elegear1.jpg['Bastards of 32-Bit' is a weekly column by Danny Cowan that focuses on overlooked, underrated, and inexplicable titles from the era of the PlayStation, Saturn, and Nintendo 64. This week's column covers Elemental Gearbolt for the Sony PlayStation, published by Working Designs and released in the United States in June 1998.]

Our elementals go to 11!

Working Designs' legacy is built on the "*sigh*"s and "ugh"s of a legion of disaffected gamers. Though the company translated and released dozens of titles in the United States during its 14-year run, Working Designs' distinct brand of humor and penchant for adding or changing content during localization earned it the ire of what seems to be the entire Internet. Complaint has been registered with practically every title Working Designs has published, ranging from legitimate concerns over difficulty rebalancing to essay-length screeds over how a game is completely ruined if its script contains the word "Wheaties".

Elemental Gearbolt has one of the smallest localization footprints of any Working Designs-published title, and is consequently discussed less often than many of the company's other games. The title remains one of the best lightgun shooters to ever be released, however, and few games in the genre have yet to match it in terms of depth and originality.

elegear2.jpgLike Dirge of Cerberus, except it's a game.

If you've played any modern lightgun shooter, you know what to expect from Elemental Gearbolt on a basic level. The game takes place in a first-person perspective, and all movement occurs on predetermined rails. Enemies pop up. You shoot them. Avoid dying for high score.

Elemental Gearbolt takes this basic formula and then further simplifies it, adding its own twists and subtleties. You have unlimited ammo and never need to reload, but you can't just go around blasting everything as fast as you can. You can only fire one bullet every half a second or so; attempting to shoot faster will result in your gun jamming momentarily. This deliberate pacing gives the game a curious sense of rhythm, and necessitates the use of a greater amount of strategy and accuracy than most other lightgun shooters.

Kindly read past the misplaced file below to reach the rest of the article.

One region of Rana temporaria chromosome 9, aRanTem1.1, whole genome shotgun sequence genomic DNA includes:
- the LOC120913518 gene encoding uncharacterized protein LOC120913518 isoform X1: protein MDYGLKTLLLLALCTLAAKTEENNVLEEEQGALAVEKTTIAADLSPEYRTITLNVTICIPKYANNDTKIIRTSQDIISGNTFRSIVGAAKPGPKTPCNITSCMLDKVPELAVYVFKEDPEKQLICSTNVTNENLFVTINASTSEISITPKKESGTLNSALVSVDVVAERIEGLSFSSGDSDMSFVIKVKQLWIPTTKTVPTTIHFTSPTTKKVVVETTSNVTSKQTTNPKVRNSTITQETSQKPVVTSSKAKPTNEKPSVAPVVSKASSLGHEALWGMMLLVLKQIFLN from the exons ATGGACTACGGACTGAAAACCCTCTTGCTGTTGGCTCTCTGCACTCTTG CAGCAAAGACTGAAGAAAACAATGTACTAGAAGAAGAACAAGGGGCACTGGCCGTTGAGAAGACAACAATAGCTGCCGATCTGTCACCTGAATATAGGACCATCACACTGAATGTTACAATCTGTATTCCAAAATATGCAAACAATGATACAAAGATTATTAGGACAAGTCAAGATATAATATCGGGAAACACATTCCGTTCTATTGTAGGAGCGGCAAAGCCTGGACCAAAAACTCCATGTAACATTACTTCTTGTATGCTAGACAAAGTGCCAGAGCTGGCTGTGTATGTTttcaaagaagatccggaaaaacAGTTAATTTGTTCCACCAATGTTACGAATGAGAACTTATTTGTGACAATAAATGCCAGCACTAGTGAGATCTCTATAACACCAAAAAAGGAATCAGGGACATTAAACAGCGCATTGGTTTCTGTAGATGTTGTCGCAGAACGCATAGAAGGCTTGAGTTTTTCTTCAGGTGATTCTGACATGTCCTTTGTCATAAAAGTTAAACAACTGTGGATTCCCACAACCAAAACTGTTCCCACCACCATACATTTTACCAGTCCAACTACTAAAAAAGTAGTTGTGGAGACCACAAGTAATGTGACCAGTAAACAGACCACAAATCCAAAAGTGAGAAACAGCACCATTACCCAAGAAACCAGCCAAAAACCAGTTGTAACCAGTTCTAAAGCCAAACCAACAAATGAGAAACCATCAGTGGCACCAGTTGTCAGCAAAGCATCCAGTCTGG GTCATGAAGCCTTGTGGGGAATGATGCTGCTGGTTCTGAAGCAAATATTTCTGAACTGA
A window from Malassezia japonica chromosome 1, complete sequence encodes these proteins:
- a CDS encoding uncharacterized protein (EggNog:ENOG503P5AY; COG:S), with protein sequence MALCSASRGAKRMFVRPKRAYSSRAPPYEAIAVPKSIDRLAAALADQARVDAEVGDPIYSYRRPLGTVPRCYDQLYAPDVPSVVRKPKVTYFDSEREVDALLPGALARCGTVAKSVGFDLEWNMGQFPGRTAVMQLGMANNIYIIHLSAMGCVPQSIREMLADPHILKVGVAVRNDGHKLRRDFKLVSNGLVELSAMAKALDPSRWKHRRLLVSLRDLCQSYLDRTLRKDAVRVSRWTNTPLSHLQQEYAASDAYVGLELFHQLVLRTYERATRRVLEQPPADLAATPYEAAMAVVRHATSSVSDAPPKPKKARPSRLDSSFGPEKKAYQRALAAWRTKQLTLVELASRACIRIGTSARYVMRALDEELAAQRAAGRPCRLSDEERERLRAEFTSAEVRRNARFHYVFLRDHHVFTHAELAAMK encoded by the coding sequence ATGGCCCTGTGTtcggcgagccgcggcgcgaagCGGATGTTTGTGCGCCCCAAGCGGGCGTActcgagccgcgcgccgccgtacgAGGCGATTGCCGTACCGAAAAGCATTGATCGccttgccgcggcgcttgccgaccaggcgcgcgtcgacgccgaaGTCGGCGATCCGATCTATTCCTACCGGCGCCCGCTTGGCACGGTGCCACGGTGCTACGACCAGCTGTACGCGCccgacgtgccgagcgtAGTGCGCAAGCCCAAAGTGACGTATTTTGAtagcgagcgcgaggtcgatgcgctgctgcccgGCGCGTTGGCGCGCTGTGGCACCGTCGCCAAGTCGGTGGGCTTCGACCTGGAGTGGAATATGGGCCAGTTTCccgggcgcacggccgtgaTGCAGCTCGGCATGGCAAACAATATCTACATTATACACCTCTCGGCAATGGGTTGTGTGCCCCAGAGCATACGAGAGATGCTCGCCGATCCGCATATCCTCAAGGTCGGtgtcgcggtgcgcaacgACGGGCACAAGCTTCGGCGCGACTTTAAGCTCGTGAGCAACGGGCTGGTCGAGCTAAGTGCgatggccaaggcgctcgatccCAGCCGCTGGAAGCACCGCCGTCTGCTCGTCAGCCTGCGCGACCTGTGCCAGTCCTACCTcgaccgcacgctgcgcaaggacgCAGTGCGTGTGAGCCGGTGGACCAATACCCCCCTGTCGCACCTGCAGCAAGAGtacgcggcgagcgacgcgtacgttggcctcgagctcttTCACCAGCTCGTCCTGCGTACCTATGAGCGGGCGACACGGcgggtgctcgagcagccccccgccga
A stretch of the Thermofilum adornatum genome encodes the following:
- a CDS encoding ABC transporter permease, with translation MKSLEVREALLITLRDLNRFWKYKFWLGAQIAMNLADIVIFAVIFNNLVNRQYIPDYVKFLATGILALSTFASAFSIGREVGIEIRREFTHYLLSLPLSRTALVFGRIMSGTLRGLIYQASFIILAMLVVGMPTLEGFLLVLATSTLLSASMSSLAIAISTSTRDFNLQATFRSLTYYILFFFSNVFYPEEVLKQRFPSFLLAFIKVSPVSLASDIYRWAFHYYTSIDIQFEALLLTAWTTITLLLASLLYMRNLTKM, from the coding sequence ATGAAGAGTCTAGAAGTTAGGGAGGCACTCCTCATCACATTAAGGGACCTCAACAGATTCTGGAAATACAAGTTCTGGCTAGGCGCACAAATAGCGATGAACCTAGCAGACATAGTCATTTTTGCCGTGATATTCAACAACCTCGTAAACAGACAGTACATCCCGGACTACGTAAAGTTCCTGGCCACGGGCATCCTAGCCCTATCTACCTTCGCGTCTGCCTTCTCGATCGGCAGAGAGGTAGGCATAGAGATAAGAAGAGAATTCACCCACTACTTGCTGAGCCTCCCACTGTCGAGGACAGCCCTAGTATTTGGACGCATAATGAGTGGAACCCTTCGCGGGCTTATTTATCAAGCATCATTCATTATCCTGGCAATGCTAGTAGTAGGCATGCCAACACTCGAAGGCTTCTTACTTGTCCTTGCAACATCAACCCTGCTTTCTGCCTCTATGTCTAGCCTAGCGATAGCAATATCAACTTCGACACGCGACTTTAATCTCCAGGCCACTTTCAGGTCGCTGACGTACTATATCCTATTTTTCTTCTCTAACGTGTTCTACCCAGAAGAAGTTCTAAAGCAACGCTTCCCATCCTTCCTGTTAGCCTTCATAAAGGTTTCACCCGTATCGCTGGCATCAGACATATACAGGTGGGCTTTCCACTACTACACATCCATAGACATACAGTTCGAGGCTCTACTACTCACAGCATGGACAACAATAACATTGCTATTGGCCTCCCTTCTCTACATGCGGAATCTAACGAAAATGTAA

Once you get into the beat of firing as often as the game will allow, Elemental Gearbolt becomes a soothing experience, somehow exuding an aura of calm amidst all the explosions. The game's fantasy setting and orchestral soundtrack contribute in a big way; it's easy to be lulled as the view soars over mountaintops, the music swelling as you rhythmically blast away at biomechanical creatures in the distance. Despite the game's difficulty, Elemental Gearbolt is always more relaxing than it is frustrating, yet remains just as compelling as the more frantic titles in the genre.

Just ignore the anime crap and you'll do fine.Warning: sweaty palms corrode gold plating.

As with many of the best games, Elemental Gearbolt accommodates and welcomes expert play. A trade-off sequence at the end of every level presents the opportunity to either upgrade your weapons or add bonus points to your score, meaning that the highest scores can only be earned by playing with crippled weaponry. Working Designs further refined the game's scoring system for its English release, and also ran a series of high score contests for a short while. Winners of the Elemental Gearbolt contest at 1998's E3 received a gold-plated GunCon -- a prized item that has now become one of the most sought-after collectibles in the PlayStation's library.

Despite what your opinion of Working Designs may be, Elemental Gearbolt is well worth checking out. The game's atmosphere is unlike anything seen before or since in the lightgun shooter genre, and its elements of strategy make it stand out among its peers. The possibility of winning a golden GunCon may have long passed, but Elemental Gearbolt's excellent gameplay remains.

[Danny Cowan is a freelance writer hailing from Austin, Texas. He has contributed feature articles to Lost Levels Online and 1up.com, and his writing appears monthly in Hardcore Gamer Magazine.]